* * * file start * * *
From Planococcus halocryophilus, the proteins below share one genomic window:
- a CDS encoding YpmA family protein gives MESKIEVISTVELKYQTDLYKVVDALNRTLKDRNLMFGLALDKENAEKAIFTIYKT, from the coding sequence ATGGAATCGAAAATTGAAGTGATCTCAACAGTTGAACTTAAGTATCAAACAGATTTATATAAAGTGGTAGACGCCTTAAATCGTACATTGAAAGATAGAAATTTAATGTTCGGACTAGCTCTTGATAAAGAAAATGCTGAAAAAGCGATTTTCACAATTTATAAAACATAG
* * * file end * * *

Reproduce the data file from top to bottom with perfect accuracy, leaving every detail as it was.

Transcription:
From Planococcus halocryophilus, the proteins below share one genomic window:
- a CDS encoding YpmA family protein gives MESKIEVISTVELKYQTDLYKVVDALNRTLKDRNLMFGLALDKENAEKAIFTIYKT, from the coding sequence ATGGAATCGAAAATTGAAGTGATCTCAACAGTTGAACTTAAGTATCAAACAGATTTATATAAAGTGGTAGACGCCTTAAATCGTACATTGAAAGATAGAAATTTAATGTTCGGACTAGCTCTTGATAAAGAAAATGCTGAAAAAGCGATTTTCACAATTTATAAAACATAG